Well I got some haters. That changed a little bit. I think it’s weird to be seen as more established because my whole brand identity was kind of being this underdog who’s not in the system. And now I’m kind of super in the system and less of an underdog. So, that’s a weird feeling because now I can’t say ‘Fuck the system’ from an office in Louis Vuitton. So yeah, that’s weird. People are treating me a little weirder. They care about what I say more because I’m always roasting people and fucking around. But now I’ll see people who truly take what I’m saying seriously and I’m just joking, dude. If people want to collab with me now, just add a zero at the end of whatever number you’re thinking of. That’s changed. That’s true. I got more expensive [Laughs.]

The cool thing is I got access to do more things and people are asking me now. I was pitching tons of ideas to nobody, right? And everybody would say like, “Haha, good idea.” I always wanted the [new] KidSuper building to be fully sponsored so that I could have a place for people to work out of and live out of. Now, when I pitch the ideas, people are like, “Let’s do that” or “I can support that.” So that’s cool.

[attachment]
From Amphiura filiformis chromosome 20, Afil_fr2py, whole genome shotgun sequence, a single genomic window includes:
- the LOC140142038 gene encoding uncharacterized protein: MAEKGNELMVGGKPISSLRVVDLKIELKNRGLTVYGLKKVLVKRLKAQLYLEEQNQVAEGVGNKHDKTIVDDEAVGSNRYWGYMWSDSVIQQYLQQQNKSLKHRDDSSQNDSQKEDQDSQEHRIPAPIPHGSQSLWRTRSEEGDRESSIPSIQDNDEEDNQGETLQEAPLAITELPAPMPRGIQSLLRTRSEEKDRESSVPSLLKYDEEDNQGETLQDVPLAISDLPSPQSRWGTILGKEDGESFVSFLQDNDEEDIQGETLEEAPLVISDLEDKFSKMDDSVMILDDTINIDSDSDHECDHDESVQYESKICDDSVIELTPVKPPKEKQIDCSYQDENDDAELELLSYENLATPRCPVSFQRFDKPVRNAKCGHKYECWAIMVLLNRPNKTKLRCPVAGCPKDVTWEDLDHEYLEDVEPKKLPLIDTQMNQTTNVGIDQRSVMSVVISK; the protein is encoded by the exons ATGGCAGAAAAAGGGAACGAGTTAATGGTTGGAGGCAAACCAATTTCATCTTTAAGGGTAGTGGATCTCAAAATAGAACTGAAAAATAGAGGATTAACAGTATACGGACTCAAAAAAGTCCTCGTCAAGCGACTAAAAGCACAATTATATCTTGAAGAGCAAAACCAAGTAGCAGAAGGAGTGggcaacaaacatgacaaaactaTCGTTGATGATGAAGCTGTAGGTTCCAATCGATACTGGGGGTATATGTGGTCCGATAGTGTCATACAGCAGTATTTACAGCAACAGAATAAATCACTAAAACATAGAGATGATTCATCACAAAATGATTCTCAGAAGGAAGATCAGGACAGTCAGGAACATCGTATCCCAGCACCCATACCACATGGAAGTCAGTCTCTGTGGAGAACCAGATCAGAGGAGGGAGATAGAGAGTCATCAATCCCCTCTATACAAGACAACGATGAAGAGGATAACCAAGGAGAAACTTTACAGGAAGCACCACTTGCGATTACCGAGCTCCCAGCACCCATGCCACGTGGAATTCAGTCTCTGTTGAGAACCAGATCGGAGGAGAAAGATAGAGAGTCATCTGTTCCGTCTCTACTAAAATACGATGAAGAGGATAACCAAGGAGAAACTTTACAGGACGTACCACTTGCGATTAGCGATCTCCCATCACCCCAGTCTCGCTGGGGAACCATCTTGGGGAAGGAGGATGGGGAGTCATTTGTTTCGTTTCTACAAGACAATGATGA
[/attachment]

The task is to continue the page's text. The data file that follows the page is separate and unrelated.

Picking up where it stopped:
You come from a totally different perspective compared to LV. How do you balance your perspective versus another collaborator who could be radically different?

I think it’s a blend of adding your own DNA while also taking their DNA. I mean that’s an obvious answer. But what’s cool is, when you’re designing, you’re always looking for sparks of inspiration. When you’re collaborating with someone, they are the inspiration. That always leads to ideas. Even for the LV one, my favorite item was the letter concept. It’s the letter suit, the letter bags, and that was inspired by LV being a travel company initially. When you travel, you write love letters or letters back from your journey. I loved this idea of handwriting letters. So that suit is actually from getting everyone in the studio to write love letters back home. There are people from Japan, Estonia, Netherlands, China, all different parts of the world there. So that’s something that I would not have thought of for KidSuper, but since I was working with another brand that had its own history I got inspired from that.

That was actually my favorite piece from your collection with Louis Vuitton.